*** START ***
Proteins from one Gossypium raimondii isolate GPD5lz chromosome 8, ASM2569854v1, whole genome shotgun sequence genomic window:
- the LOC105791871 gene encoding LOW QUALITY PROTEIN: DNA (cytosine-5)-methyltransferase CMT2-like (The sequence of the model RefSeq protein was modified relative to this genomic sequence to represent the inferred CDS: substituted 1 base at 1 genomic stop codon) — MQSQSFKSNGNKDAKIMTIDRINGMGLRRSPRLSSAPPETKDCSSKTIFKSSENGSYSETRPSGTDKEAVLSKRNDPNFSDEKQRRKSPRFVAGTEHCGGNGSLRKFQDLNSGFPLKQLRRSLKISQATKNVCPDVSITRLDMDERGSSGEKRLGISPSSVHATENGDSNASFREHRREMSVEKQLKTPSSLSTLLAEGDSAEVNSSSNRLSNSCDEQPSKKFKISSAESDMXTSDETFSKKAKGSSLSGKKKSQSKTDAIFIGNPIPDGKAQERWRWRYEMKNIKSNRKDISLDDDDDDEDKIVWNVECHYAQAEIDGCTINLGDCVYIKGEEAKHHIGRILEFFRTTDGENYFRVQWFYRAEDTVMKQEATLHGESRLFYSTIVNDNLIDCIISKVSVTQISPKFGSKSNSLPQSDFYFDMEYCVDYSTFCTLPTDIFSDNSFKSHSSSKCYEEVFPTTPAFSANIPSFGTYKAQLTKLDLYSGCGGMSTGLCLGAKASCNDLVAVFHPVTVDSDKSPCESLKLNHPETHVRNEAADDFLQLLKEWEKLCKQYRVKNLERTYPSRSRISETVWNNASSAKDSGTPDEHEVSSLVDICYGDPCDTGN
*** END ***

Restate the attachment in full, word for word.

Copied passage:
Proteins from one Gossypium raimondii isolate GPD5lz chromosome 8, ASM2569854v1, whole genome shotgun sequence genomic window:
- the LOC105791871 gene encoding LOW QUALITY PROTEIN: DNA (cytosine-5)-methyltransferase CMT2-like (The sequence of the model RefSeq protein was modified relative to this genomic sequence to represent the inferred CDS: substituted 1 base at 1 genomic stop codon) — MQSQSFKSNGNKDAKIMTIDRINGMGLRRSPRLSSAPPETKDCSSKTIFKSSENGSYSETRPSGTDKEAVLSKRNDPNFSDEKQRRKSPRFVAGTEHCGGNGSLRKFQDLNSGFPLKQLRRSLKISQATKNVCPDVSITRLDMDERGSSGEKRLGISPSSVHATENGDSNASFREHRREMSVEKQLKTPSSLSTLLAEGDSAEVNSSSNRLSNSCDEQPSKKFKISSAESDMXTSDETFSKKAKGSSLSGKKKSQSKTDAIFIGNPIPDGKAQERWRWRYEMKNIKSNRKDISLDDDDDDEDKIVWNVECHYAQAEIDGCTINLGDCVYIKGEEAKHHIGRILEFFRTTDGENYFRVQWFYRAEDTVMKQEATLHGESRLFYSTIVNDNLIDCIISKVSVTQISPKFGSKSNSLPQSDFYFDMEYCVDYSTFCTLPTDIFSDNSFKSHSSSKCYEEVFPTTPAFSANIPSFGTYKAQLTKLDLYSGCGGMSTGLCLGAKASCNDLVAVFHPVTVDSDKSPCESLKLNHPETHVRNEAADDFLQLLKEWEKLCKQYRVKNLERTYPSRSRISETVWNNASSAKDSGTPDEHEVSSLVDICYGDPCDTGN